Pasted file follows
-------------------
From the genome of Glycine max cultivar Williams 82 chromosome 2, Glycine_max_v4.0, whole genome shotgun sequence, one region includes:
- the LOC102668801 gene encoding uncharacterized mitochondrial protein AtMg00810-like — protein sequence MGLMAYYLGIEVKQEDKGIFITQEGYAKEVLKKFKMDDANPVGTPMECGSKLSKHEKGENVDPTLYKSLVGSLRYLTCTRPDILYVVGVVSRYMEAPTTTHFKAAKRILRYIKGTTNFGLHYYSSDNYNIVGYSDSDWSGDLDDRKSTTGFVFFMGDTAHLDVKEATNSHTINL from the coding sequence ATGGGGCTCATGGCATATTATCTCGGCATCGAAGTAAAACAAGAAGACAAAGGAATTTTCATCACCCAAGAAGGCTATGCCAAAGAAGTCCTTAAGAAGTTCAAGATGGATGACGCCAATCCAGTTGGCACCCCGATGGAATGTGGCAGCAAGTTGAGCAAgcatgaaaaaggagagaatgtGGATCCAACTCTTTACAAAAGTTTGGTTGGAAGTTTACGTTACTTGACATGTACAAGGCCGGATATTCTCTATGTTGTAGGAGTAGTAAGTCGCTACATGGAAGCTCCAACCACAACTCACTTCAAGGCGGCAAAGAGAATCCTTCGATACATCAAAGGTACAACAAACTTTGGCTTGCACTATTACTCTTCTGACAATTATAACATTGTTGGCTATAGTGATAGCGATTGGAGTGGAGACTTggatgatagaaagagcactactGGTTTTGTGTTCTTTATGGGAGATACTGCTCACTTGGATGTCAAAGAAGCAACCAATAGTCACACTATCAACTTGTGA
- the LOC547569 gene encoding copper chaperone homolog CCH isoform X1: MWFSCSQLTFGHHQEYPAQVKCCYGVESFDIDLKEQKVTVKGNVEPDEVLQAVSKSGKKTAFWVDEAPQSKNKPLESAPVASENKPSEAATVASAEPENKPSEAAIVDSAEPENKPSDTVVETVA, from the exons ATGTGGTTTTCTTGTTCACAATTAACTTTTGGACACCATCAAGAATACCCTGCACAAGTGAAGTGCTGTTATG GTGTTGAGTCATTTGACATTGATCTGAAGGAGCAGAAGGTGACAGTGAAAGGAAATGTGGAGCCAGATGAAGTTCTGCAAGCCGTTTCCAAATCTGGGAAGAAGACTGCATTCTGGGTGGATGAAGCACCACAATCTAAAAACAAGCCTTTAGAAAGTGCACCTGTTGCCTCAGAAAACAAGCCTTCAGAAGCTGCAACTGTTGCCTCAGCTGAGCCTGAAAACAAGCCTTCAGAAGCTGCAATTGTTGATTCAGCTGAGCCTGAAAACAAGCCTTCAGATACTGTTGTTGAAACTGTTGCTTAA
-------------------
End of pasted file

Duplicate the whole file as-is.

From the genome of Glycine max cultivar Williams 82 chromosome 2, Glycine_max_v4.0, whole genome shotgun sequence, one region includes:
- the LOC102668801 gene encoding uncharacterized mitochondrial protein AtMg00810-like — protein sequence MGLMAYYLGIEVKQEDKGIFITQEGYAKEVLKKFKMDDANPVGTPMECGSKLSKHEKGENVDPTLYKSLVGSLRYLTCTRPDILYVVGVVSRYMEAPTTTHFKAAKRILRYIKGTTNFGLHYYSSDNYNIVGYSDSDWSGDLDDRKSTTGFVFFMGDTAHLDVKEATNSHTINL from the coding sequence ATGGGGCTCATGGCATATTATCTCGGCATCGAAGTAAAACAAGAAGACAAAGGAATTTTCATCACCCAAGAAGGCTATGCCAAAGAAGTCCTTAAGAAGTTCAAGATGGATGACGCCAATCCAGTTGGCACCCCGATGGAATGTGGCAGCAAGTTGAGCAAgcatgaaaaaggagagaatgtGGATCCAACTCTTTACAAAAGTTTGGTTGGAAGTTTACGTTACTTGACATGTACAAGGCCGGATATTCTCTATGTTGTAGGAGTAGTAAGTCGCTACATGGAAGCTCCAACCACAACTCACTTCAAGGCGGCAAAGAGAATCCTTCGATACATCAAAGGTACAACAAACTTTGGCTTGCACTATTACTCTTCTGACAATTATAACATTGTTGGCTATAGTGATAGCGATTGGAGTGGAGACTTggatgatagaaagagcactactGGTTTTGTGTTCTTTATGGGAGATACTGCTCACTTGGATGTCAAAGAAGCAACCAATAGTCACACTATCAACTTGTGA
- the LOC547569 gene encoding copper chaperone homolog CCH isoform X1: MWFSCSQLTFGHHQEYPAQVKCCYGVESFDIDLKEQKVTVKGNVEPDEVLQAVSKSGKKTAFWVDEAPQSKNKPLESAPVASENKPSEAATVASAEPENKPSEAAIVDSAEPENKPSDTVVETVA, from the exons ATGTGGTTTTCTTGTTCACAATTAACTTTTGGACACCATCAAGAATACCCTGCACAAGTGAAGTGCTGTTATG GTGTTGAGTCATTTGACATTGATCTGAAGGAGCAGAAGGTGACAGTGAAAGGAAATGTGGAGCCAGATGAAGTTCTGCAAGCCGTTTCCAAATCTGGGAAGAAGACTGCATTCTGGGTGGATGAAGCACCACAATCTAAAAACAAGCCTTTAGAAAGTGCACCTGTTGCCTCAGAAAACAAGCCTTCAGAAGCTGCAACTGTTGCCTCAGCTGAGCCTGAAAACAAGCCTTCAGAAGCTGCAATTGTTGATTCAGCTGAGCCTGAAAACAAGCCTTCAGATACTGTTGTTGAAACTGTTGCTTAA